By Diane Hammond

Dr. Lanny Cornell, veterinarian for the Free Willy-Keiko Foundation, gave Keiko a complete physical last month. The exam included lifting him from his rehabilitation pool and weighing him for the first time since his arrival on January 7, 1996. In order to examine and weigh Keiko, Dr. Cornell and his staff moved him into the facility's smaller medical pool, guided him into a nylon sling and lifted him from the water with the help of a construction crane. A scale suspended from the crane registered Keiko's weight at 9,620 pounds, a total weight gain of 1,900 lbs. since his arrival.

"We're very pleased at his progress," said Dr. Cornell. "He was a ton underweight just 18 months ago, and he now looks and acts like a completely different animal." Keiko's staff have been monitoring his growth and weight gain by taking regular measurements. Since his arrival, he has grown eight inches and added three feet in girth.

Keiko's current weight will be added to other baseline data being gathered this year on the killer whale. The Free Willy-Keiko Foundation is also working with scientists affiliated with Woods Hole Oceanographic Institution and the University of California at Santa Cruz to learn more about Keiko's physiology, acoustics and behavior. Keiko's low body weight was one of several problems he experienced during his years at a Mexico City amusement park. He was also in poor cardiovascular condition due to a pool that was too small, and had large areas of skin lesions on his pectoral flippers and above his tail flukes, caused by a normally benign papillomavirus.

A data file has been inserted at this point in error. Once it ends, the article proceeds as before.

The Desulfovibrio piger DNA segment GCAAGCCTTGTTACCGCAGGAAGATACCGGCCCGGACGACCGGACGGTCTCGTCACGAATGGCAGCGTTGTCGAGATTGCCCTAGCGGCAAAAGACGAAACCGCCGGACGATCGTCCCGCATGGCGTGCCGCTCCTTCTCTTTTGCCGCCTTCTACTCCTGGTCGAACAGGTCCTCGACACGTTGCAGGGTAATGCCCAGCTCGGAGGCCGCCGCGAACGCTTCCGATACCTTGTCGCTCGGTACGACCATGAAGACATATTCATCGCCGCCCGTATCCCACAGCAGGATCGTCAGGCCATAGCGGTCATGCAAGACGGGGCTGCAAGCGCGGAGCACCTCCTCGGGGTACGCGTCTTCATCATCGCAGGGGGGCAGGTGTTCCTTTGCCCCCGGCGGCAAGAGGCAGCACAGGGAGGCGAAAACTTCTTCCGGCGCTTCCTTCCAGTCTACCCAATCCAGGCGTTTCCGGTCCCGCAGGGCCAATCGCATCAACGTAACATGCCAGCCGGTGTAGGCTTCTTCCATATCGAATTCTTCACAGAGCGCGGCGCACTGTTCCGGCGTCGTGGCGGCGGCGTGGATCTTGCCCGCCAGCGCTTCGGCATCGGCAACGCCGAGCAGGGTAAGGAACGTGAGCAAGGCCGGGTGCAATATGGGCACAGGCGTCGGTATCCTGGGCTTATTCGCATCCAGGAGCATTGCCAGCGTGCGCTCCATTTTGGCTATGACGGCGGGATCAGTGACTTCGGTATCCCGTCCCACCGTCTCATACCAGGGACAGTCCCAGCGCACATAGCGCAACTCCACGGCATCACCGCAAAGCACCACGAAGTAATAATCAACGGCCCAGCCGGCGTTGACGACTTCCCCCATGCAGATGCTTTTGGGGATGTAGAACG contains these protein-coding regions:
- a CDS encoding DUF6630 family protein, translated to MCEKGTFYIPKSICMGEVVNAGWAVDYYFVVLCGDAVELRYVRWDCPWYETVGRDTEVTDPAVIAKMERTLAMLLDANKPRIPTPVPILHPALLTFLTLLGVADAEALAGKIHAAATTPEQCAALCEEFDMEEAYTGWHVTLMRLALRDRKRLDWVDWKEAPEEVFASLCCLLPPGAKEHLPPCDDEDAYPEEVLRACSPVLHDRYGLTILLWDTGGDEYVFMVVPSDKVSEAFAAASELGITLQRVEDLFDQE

In the course of his examination, Dr. Cornell also removed pieces of a tooth from Keiko's lower right jaw that was damaged during his stay in Mexico City. This is not expected to affect his ability to hunt successfully.

Keiko is also being introduced to live herring, a first step in reorienting him to eating live fish. While he has shown a keen interest in these fish, he follows them through the water without eating them. Live fish will now be introduced into the pool weekly.

In addition to undertaking a year of scientific research, the Free Willy-Keiko Foundation has set as one of its next goals, moving Keiko to a North Atlantic bay pen sometime next year. Preliminary work is already underway.

The Free Willy-Keiko Foundation is a private, non-profit organization founded in 1994. Its mission is to rescue, rehabilitate and attempt to return captive and stranded cetaceans to their native habitats through operating a state-of-the-art cold-water rehabilitation facility at the Oregon Coast Aquarium.

Donations for Keiko's ongoing care can be made to the Free Willy-Keiko Foundation, 2925 S.E. Ferry Slip Rd., #81, Newport, OR 97365. For more information, call (800) 4-WHALES or (541) 867-3542. You can also E-mail keiko

Editor's Note: You can bet that when Keiko is released, we will again be on the scene to report this momentous occasion. Tears come to my eyes just thinking about it!

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